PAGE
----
This is the new $242 million arts high school in downtown Los Angeles. I don't know what the giant spiral thing-a-mabob is supposed to be: to me, it looks like a nightmare water slide that will send children plummeting out of its airborne bottom end to their deaths:
Whhhheeeeeeeee ... Splat.
Designed by the award-winning Austrian architecture firm of Coop Himmelb(l)au, this public high school is alongside the Hollywood Freeway. It's right across from the Roman Catholic LA Cathedral that was erected a decade ago by an award-winning Spanish architect in the style of a secret police headquarters. From the east, the new high school (unsurprisingly, billionaire busybody Eli Broad was intimately involved in its creation) looks like an invading robot from Planet Japania that's aiming to torch the Cathedral with its flamethrower:
Not surprisingly, the new $242 million high school is a political football. At a time when LAUSD is laying off math teachers, race is getting in the way of doing anything with this expensive boondoggle. The LA Times reports:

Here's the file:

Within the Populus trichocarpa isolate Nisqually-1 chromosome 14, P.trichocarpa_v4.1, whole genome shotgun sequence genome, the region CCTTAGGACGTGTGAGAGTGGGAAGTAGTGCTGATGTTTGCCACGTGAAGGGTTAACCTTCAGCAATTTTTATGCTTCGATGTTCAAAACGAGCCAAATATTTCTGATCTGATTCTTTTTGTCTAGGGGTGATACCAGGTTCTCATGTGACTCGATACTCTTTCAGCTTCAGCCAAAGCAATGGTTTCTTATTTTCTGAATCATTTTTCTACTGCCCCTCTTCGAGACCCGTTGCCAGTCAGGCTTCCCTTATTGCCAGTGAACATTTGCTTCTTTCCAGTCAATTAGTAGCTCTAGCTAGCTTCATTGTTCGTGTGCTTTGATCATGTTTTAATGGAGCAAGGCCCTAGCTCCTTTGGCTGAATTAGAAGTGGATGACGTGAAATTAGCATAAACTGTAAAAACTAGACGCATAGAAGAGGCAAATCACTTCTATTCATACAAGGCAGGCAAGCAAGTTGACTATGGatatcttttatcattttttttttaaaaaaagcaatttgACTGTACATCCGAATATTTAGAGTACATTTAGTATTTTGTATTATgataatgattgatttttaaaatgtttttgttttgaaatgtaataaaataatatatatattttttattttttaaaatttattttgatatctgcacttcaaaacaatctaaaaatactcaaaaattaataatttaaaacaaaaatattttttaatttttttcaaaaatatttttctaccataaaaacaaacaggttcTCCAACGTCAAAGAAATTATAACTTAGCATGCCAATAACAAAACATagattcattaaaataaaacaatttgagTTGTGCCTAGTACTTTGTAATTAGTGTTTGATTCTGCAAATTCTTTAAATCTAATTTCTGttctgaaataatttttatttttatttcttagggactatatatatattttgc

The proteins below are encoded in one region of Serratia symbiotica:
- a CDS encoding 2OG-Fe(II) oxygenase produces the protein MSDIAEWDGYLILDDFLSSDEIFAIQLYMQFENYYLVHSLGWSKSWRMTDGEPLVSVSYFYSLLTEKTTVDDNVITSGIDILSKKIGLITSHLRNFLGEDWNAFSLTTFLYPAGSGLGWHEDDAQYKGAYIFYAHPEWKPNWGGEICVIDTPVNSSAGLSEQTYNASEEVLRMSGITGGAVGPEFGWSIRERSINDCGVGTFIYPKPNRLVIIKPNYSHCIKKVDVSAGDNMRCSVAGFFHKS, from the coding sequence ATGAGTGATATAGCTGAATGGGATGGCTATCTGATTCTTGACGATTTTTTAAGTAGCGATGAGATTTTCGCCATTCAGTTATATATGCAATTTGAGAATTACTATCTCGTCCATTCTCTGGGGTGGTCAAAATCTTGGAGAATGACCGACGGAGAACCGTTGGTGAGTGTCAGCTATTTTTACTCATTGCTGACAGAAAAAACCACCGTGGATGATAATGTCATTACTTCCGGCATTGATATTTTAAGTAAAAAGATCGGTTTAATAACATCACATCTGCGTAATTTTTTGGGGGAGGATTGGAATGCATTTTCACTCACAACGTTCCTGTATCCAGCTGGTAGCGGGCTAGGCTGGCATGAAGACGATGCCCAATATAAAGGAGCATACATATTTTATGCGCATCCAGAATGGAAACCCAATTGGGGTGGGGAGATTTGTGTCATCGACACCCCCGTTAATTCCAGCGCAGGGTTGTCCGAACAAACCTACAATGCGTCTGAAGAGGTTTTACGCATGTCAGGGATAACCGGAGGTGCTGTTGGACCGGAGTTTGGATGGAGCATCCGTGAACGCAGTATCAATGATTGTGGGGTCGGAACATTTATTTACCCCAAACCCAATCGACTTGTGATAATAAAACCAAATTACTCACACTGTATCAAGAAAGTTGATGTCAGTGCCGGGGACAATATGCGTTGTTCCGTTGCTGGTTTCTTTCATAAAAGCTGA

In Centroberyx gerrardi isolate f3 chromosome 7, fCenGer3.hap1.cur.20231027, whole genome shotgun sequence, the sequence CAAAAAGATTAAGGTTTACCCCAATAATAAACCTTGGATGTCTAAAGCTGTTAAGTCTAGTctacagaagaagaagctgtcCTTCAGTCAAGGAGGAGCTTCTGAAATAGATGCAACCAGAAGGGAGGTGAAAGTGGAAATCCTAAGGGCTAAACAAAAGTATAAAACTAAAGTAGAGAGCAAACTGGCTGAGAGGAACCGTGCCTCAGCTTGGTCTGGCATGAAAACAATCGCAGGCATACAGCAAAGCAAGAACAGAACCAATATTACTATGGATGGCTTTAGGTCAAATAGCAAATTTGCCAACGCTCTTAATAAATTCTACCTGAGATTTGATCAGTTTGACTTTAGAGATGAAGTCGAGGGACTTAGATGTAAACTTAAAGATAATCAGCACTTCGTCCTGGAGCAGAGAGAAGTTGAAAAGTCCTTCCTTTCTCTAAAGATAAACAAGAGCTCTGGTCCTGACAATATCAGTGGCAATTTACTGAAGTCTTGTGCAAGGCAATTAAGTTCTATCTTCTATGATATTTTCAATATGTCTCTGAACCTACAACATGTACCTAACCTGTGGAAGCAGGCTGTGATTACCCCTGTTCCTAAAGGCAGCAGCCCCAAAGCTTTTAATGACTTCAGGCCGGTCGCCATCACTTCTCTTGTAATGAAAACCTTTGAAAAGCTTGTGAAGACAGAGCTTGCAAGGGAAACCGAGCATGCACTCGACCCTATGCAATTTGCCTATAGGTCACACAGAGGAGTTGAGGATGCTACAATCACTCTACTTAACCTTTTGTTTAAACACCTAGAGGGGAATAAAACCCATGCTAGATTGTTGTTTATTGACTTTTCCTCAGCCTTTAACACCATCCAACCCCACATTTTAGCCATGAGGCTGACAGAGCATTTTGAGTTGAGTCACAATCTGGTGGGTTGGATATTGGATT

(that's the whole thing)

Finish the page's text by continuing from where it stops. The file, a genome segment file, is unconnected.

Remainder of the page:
A tug of war erupted last week over L.A.'s new downtown arts high school, with some of its biggest supporters declaring that they had given up on the Los Angeles Unified School District and wanted the $242-million campus turned over to a charter school organization. In response to the critics, who included philanthropist Eli Broad, Supt. Ramon C. Cortines shot back: "There is not a for-sale sign on it."
The tension had been building for months, fueled in part by the district's plan to reserve most of the school's seats for students from the surrounding neighborhood rather than open it up to the most talented students districtwide. It bubbled over after two star principals from the East Coast turned down offers to take charge, leaving the school leaderless less than six months before it opens in September.
It's been totally forgotten in the mania for starchitects, but Southern California has a 200-year-old indigenous architecture style that would make its heavily Hispanic population feel much more at home than these theory-laden monstrosities by cutting edge European architects. Here, for example, is the Santa Barbara Mission, built 189 years ago:
Personally, I would like to see more public buildings in the Spanish Mission style than in that high school's Piranesi's Handicap-Accessible Wheelchair Ramp of Death mode.